Last year, the Tennessee Valley Authority (TVA) created a Community Action Panel (CAP) as its Watts Bar Unit 2 reactor neared the end of construction and prepared to request that the Nuclear Regulatory Commission (NRC) issue an operating license.
Nearly two dozen individuals form the CAP. TVA schedules CAP meetings roughly every 4 to 6 weeks that are conducted at the Watts Bar site. While the focus is on Unit 2, TVA also provides updates on Unit 1’s operation and activities common to both units (such as the facility under construction at the site for the dry storage of spent fuel).
The Southern Alliance for Clean Energy and the Bellefonte Efficiency & Sustainability Team / Mothers Against Tennessee River Radiation approached me last summer about joining the CAP. TVA agreed to my request to be added to the CAP and I attended the second CAP meeting on August 7, 2014.
Prior to that meeting, TVA offered CAP members a plant tour. We were shown the shared main control room for the two units, the Unit 2 turbine and containment buildings, and some of the equipment added to the site in response to the NRC’s post-Fukushima orders.
For example, we saw the large metal tank installed to provide a source of water for the reactor vessels and spent fuel pools in case of a beyond design basis accident (Fig. 2).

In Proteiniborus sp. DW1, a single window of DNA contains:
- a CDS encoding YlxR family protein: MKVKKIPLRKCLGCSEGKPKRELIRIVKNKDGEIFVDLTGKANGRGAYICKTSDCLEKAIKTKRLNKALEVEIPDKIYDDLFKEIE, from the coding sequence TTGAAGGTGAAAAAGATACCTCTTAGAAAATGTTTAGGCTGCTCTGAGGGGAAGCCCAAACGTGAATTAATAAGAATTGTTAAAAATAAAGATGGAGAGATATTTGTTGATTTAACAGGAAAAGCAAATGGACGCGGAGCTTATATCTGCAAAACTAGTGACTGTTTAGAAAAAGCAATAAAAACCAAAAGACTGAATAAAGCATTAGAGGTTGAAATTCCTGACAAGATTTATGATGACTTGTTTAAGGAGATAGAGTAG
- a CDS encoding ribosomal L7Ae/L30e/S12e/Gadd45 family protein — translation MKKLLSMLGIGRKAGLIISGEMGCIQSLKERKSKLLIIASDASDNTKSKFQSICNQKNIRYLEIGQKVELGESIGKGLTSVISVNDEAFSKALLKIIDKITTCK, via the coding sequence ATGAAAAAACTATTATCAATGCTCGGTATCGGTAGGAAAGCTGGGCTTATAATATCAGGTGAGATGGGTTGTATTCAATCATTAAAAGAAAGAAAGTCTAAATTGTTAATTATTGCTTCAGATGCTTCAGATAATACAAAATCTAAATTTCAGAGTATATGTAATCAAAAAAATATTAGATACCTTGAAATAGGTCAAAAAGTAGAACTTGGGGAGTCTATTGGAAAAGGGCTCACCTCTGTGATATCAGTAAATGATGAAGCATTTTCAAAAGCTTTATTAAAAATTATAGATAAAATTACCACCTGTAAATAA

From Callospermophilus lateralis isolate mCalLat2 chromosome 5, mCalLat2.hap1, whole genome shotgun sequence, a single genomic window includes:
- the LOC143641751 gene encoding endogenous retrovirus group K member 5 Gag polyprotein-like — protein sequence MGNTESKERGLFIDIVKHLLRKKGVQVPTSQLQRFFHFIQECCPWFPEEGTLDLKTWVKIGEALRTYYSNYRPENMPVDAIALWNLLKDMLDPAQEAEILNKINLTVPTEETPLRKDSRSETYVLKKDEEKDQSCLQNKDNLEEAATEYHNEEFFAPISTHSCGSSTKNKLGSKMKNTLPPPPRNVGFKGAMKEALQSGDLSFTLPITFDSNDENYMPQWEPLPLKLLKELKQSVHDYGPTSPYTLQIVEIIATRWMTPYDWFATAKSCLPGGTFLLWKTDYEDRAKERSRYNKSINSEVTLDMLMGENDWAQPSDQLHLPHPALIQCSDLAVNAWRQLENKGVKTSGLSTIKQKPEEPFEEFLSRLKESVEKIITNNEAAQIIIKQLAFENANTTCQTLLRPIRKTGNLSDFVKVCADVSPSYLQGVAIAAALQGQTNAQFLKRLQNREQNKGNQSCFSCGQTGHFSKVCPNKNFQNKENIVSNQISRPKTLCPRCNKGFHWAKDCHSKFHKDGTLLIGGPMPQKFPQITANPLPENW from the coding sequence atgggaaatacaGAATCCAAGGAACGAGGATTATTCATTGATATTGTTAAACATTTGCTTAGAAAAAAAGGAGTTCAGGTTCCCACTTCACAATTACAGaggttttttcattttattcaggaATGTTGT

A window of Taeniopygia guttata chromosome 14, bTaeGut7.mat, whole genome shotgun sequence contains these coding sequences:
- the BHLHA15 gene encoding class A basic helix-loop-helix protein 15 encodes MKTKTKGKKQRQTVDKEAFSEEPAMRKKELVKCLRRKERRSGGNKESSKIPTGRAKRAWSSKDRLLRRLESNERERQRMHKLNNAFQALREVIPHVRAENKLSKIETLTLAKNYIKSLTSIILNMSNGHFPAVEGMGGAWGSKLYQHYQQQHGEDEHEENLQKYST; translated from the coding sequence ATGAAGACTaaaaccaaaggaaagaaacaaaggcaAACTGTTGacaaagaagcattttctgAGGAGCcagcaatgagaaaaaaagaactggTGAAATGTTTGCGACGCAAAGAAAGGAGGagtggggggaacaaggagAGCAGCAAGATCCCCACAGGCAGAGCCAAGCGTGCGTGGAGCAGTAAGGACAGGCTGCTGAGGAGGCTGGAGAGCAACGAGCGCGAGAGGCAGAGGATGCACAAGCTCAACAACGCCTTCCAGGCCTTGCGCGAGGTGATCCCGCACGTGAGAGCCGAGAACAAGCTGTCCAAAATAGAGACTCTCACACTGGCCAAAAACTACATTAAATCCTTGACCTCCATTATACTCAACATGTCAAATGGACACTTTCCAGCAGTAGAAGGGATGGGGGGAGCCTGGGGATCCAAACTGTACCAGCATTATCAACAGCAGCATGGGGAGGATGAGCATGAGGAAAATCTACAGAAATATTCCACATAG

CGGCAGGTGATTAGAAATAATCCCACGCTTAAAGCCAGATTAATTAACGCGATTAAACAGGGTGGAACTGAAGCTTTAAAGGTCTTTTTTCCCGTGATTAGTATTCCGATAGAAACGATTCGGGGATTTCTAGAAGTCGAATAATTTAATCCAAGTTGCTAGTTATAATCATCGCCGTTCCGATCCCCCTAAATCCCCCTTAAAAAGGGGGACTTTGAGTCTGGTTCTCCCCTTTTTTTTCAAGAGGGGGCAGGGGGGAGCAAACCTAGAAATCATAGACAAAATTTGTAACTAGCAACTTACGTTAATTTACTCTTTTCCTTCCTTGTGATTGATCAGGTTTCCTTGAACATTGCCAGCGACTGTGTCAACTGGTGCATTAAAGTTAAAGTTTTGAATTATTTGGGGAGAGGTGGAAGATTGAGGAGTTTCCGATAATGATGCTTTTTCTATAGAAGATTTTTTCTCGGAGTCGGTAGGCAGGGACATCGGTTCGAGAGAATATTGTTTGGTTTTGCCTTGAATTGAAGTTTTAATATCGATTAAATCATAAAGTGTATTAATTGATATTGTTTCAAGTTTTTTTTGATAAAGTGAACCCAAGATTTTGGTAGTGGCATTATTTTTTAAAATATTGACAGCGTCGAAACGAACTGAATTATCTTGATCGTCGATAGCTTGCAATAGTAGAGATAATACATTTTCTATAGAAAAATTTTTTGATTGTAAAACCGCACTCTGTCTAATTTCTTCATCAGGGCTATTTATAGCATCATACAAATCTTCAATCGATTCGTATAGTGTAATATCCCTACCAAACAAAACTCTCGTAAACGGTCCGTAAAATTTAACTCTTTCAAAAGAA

We also saw the concrete building TVA built on a knoll at the site to house FLEX equipment (Fig. 3). In the fable about three little pigs and the big bad wolf, houses built of straw and wood are no match for the wolf, but a brick house protects the third pig. A fourth little pig would be hard-pressed to find more secure housing than the FLEX building at Watts Bar.
The FLEX building contains portable equipment such as power generators, pumps, and lights to enable workers to respond following an extreme nature event that disables the permanently installed emergency equipment (Fig. 4).
I attended the CAP meeting on August 7 and all subsequent CAP meetings except for one. Mike Skaggs, TVA Senior Vice President for Watts Bar Operations and Construction, and Kevin Walsh, TVA Site Vice President at Watts Bar, conducted the meetings joined by several members of the Watts Bar staff. The CAP meetings typically last one to two hours. TVA provides updates on site activities followed by an open discussion.
What I saw during the plant tour was impressive. But what I’ve seen during the CAP meetings has been far more impressive. TVA has been exceedingly forthcoming. CAP members can propose items to be discussed during the next meeting and can (and do) ask questions during the meetings. TVA often defers issues to the next CAP meeting. At that next meeting, the TVA manager responsible for the topic presents the response and then freely responds to follow-up questions. TVA’s responses have been unerringly thorough and candid, even to issues somewhat distant from the Unit 2 startup that is the primary focus of the meetings. The CAP members ask questions a little more challenging than “who’s buried in Grant’s tomb?” And TVA’s answers are far more useful than “dead people.”
I realize that TVA’s creation of the CAP was not entirely unselfish—it serves a valuable PR function. But the demonstrated level of effort and commitment to the CAP is commendable. I greatly appreciate TVA voluntarily undertaking this initiative and making it so useful.